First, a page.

dolore dolor reprehenderit aliquip. Reprehenderit cillum mollit eiusmod
excepteur elit ipsum aute pariatur in. Cupidatat ex culpa velit culpa ad non
labore exercitation irure laborum.

The examples to follow will have three posts in this structure:

posts/
├── post-01.md
├── post-02.md
└── post-03.md

5. Add Post Feed

Now we can tie it all together by bringing the data into our pages.

Date Formatting Helper

Before we get into the pages, add a library to help us with formatting the date.

npm install date-fns

Replace Home Page

Replace the default home page (pages/index.js) with a listing of all the posts and links to the individual post pages.

// pages/index.js

import Head from 'next/head'
import Link from 'next/link'
import { compareDesc, format, parseISO } from 'date-fns'
import { allPosts } from 'contentlayer/generated'

export async function getStaticProps() {
  const posts = allPosts.sort((a, b) => {
    return compareDesc(new Date(a.date), new Date(b.date))
  })
  return { props: { posts } }
}

function PostCard(post) {
  return (
    <div className="mb-6">
      <time dateTime={post.date} className="block text-sm text-slate-600">
        {format(parseISO(post.date), 'LLLL d, yyyy')}
      </time>
      <h2 className="text-lg">
        <Link href={post.url}>
          <a className="text-blue-700 hover:text-blue-900">{post.title}</a>
        </Link>
      </h2>
    </div>
  )
}

export default function Home({ posts }) {
  return (
    <div className="mx-auto max-w-2xl py-16 text-center">
      <Head>
        <title>Contentlayer Blog Example</title>
      </Head>

      <h1 className="mb-8 text-3xl font-bold">Contentlayer Blog Example</h1>

      {posts.map((post, idx) => (
        <PostCard key={idx} {...post} />
      ))}
    </div>
  )
}

Notice that the data was already available to us as allPosts, coming from contentlayer/generated. We used allPosts to sort the post in reverse chronological order, and then sent the posts to the home page as props.

The home page then used the post data to map through the individual posts and render PostCard components. As your site grows, you'll want to break these components out into their own files. We're showing everything in the same file here to keep things simple.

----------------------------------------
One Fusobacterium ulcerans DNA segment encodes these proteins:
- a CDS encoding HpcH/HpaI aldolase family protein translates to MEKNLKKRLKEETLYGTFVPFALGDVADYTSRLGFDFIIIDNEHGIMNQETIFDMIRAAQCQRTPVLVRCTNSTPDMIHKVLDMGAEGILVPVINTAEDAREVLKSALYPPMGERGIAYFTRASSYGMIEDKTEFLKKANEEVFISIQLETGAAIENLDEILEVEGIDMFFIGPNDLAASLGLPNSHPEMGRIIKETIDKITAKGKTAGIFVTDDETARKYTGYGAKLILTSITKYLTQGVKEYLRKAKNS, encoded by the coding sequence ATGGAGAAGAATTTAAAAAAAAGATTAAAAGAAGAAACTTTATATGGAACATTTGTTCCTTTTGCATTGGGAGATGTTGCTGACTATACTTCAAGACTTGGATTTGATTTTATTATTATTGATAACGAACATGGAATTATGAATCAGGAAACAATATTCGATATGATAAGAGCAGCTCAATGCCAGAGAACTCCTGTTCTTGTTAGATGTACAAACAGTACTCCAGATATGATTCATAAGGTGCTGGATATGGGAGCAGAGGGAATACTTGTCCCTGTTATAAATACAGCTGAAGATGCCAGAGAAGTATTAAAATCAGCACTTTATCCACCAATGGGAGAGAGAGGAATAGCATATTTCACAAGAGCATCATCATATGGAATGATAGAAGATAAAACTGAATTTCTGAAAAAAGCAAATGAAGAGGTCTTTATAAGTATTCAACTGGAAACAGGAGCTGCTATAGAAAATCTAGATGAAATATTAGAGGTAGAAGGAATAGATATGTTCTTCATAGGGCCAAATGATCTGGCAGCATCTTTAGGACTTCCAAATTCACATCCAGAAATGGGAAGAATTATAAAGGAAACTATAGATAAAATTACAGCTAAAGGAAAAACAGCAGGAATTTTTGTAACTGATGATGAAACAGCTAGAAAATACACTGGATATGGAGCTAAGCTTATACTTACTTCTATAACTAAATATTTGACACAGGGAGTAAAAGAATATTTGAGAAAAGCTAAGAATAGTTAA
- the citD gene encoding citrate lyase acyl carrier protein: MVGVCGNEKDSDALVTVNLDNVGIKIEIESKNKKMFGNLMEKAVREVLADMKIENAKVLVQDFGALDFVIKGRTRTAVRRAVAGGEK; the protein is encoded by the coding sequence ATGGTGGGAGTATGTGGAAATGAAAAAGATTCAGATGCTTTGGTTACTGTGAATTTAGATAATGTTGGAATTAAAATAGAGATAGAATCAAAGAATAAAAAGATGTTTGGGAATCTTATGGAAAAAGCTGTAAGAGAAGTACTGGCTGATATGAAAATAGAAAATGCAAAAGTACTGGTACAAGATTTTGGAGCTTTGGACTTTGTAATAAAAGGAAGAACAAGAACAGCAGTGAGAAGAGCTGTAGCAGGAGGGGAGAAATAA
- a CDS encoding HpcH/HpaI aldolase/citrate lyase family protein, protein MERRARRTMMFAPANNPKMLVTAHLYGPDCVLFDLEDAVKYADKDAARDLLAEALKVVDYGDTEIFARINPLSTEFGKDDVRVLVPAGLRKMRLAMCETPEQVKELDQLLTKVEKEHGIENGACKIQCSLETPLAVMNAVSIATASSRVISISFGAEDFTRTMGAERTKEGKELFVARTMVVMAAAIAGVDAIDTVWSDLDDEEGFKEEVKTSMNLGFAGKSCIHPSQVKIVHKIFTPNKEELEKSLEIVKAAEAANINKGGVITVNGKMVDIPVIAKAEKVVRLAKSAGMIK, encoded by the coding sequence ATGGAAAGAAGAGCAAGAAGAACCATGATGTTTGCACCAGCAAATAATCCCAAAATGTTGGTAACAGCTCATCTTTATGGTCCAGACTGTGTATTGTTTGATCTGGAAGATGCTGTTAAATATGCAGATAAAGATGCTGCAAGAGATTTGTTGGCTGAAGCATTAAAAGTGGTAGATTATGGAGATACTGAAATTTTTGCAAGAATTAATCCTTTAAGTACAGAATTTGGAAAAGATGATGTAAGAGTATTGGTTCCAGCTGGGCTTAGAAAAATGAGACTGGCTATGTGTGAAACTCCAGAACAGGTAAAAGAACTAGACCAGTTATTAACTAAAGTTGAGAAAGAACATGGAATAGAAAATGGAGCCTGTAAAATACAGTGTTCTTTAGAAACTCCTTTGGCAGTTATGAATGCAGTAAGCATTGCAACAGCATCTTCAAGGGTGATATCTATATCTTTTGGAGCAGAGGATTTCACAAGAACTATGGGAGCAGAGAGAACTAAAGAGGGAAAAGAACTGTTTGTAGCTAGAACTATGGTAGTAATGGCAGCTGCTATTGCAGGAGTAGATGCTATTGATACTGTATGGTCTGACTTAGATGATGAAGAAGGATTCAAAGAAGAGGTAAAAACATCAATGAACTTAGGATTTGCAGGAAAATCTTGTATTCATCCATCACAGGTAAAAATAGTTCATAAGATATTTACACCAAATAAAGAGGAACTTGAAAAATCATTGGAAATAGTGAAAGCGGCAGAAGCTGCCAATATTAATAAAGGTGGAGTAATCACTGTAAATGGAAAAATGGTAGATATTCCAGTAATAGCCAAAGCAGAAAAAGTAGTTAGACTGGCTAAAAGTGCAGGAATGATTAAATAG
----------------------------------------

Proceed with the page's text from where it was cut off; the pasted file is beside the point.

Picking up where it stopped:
Run the App

Now you're ready to take it for a spin. Fire up the Next.js dev server.

npm run dev

And visit localhost:3000 in your browser. You should see a listing of the posts you added to the posts directory!

Post Feed

6. Add Post Layout

Notice that if you click on individual posts, you get a 404 error. That's because we haven't created the pages for these posts. Let's do that!

Create the page at pages/posts/[slug].js and add the following code.

// pages/posts/[slug].js

import Head from 'next/head'
import Link from 'next/link'
import { format, parseISO } from 'date-fns'
import { allPosts } from 'contentlayer/generated'

export async function getStaticPaths() {
  const paths = allPosts.map((post) => post.url)
  return {
    paths,
    fallback: false,
  }
}

export async function getStaticProps({ params }) {
  const post = allPosts.find((post) => post._raw.flattenedPath === params.slug)
  return {
    props: {
      post,
    },
  }
}

const PostLayout = ({ post }) => {
  return (
    <>
      <Head>
        <title>{post.title}</title>
      </Head>
      <article className="mx-auto max-w-2xl py-16">
        <div className="mb-6 text-center">
          <Link href="/">
            <a className="text-center text-sm font-bold uppercase text-blue-700">Home</a>
          </Link>
        </div>
        <div className="mb-6 text-center">
          <h1 className="mb-1 text-3xl font-bold">{post.title}</h1>
          <time dateTime={post.date} className="text-sm text-slate-600">
            {format(parseISO(post.date), 'LLLL d, yyyy')}
          </time>
        </div>
        <div className="cl-post-body" dangerouslySetInnerHTML={{ __html: post.body.html }} />
      </article>
    </>
  )
}

export default PostLayout

Notice again that we're importing data from contentlayer/generated. This is the beauty of Contentlayer. It has already loaded and shaped our date and keeps the logic in getStaticPaths() and getStaticProps() nice and simple.

Now clicking on a post link from the home page should lead you to a working post page.

Post Layout

Next Steps

You now have a simple blog site with Next.js and Contentlayer! 🎉

This is just the beginning. Now you can dig in and add all the bells and whistles necessary to build a site with great content using Contentlayer. Here are a few suggestions:


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Last edited on May 18, 2022.